When I was in 5th or 6th grade, I got my first job. Illegal, I know. My mom was the manager for the local farmer's market. I would go with her to the Wednesday night farmer's market (left school early!). At first, I just went for fun. I'd run errands for people or just help the different vender's with various things. Or played with another one of the younger girls.
At one point, one of the farmers, Gene, asked me to work for him behind the stand. Gene's Green Thumb. He sold all sorts of veggies, apples, and honey. And, at first, he paid me in honey sticks. I LOVED honey sticks. They are just honey. In a stick. After enough work, I was well stocked with honey and he had to supplement the payment with real cash.
Growing up on Gene's honey sticks, I always laughed at the sight of "flavored" honey sticks, I would see at touristy places. Why would you need to flavor honey? It is perfect just the way it is. Especially the honey from Gene's farm. Although, the color would vary because the bees would get the nectar from a variety of plants on the farm, my favorite was always the lighter honeys. I am no expert on which plant makes the darker or lighter honeys, but all I know is what I like.
I ended up working for Gene, off and on, in the summers, for about 9 some years. It is the best job I have ever had. I usually worked at the stand, selling produce. My teenage self giving people advice on how to prepare the different produce. Which apple to use for what. "Don't feed honey to your baby." "Yeah, that is how brussels sprouts really grow."
So, honey brings me back. I love (and often prefer) any dessert with honey in it. When I saw this honey-cinnamon ice cream recipe in my awesome new cookbook, flour, it was like a match made in heaven. Cinnamon ice cream is MY ice cream of choice. Sweeten it with honey instead of sugar? Please. She mentions that honey often contributes to a exceptionally smooth ice cream and I agree. And have you ever eaten like 10 honey sticks in a row? No? Weird. Well, if you do, you get this kind of coating in the back of your throat. In fact, your entire mouth has a similar feeling. It is great. This is what happens while eating this ice cream, as well. I haven't had that feeling since I used to eat 10 honey sticks in a row. And I love it.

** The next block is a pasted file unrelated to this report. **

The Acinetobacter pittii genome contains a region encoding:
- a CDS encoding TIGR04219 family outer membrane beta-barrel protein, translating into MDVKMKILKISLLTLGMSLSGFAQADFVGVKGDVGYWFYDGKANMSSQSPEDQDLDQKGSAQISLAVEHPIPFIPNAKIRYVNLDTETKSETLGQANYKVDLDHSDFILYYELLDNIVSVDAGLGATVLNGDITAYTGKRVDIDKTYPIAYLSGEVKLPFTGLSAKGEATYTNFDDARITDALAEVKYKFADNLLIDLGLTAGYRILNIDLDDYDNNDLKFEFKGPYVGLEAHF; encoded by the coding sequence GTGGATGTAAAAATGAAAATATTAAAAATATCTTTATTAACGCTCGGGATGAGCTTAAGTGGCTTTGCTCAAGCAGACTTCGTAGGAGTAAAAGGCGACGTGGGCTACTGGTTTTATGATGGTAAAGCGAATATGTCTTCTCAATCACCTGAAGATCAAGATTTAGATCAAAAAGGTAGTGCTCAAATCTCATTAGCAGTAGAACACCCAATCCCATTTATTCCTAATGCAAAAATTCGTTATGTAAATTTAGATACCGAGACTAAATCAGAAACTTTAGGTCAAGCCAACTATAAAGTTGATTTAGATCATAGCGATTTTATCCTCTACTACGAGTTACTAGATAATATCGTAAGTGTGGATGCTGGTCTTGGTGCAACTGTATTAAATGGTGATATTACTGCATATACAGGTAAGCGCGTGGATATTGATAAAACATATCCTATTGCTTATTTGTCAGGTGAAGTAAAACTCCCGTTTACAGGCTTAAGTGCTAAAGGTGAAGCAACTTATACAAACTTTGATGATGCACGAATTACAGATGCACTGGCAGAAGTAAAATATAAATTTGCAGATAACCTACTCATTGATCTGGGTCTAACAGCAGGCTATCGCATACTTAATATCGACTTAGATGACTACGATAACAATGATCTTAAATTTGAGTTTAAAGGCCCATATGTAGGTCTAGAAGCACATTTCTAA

Honey-Cinnamon Ice Cream
from flour by Joanne Chang with Christie Matheson
2 cups (480 grams) milk
2 cups (480 grams) heavy cream
1 cinnamon stick, 2 inches long
8 egg yolks
3/4 cup (255 grams) honey
2 tablespoons sugar
1/2 teaspoon ground cinnamon
1/4 teaspoon kosher salt
In a medium saucepan, combine the milk and cream. Break up the cinnamon stick into several pieces and toss them into the pan. Scald the milk mixture over medium-high heat (bubbles start to form around the edge of the pan, but the liquid is not boiling). Remove from the heat and let the cinnamon steep in the milk mixture for about 1 hour.
In a medium bowl, whisk the egg yolks until blended, and then slowly whisk in the honey, sugar, and ground cinnamon until combined. Return the milk mixture to medium-high heat and scald again. Slowly add the hot milk mixture to the egghoney
mixture, a little at a time, whisking constantly. When all of the hot milk mixture has been incorporated, return the contents of the bowl to the saucepan, and return the saucepan to medium heat. Cook, stirring continuously with a wooden spoon, for 6 to 8 minutes, or until the mixture thickens and coats the back of the spoon. The mixture will seem watery at first, then it will start to steam, and then it will start to develop a little body and get thicker. Remove from the heat and immediately strain through a fine-mesh sieve into an airtight container. Whisk in the salt. Cover and refrigerate for at least 2 hours, or until cold, or up to overnight.
Churn in an ice cream maker according to the manufacturer's directions. When the ice cream has finished churning, freeze it for at least 2 hours to allow it to ripen. During the ripening process, the ice cream becomes harder and smoother and the flavors more fully develop. The ice cream can be stored in an airtight container in the freezer for up to 1 week.
(Servings: 1 1/4 qts, Prep time: 1 hrs., In active prep time: 5 hrs., Chill time: 30 min., Difficulty: Intermediate)
Shanon (taste): 8/10
Scot (taste): 8/10
Dishwashing Effort: 3/5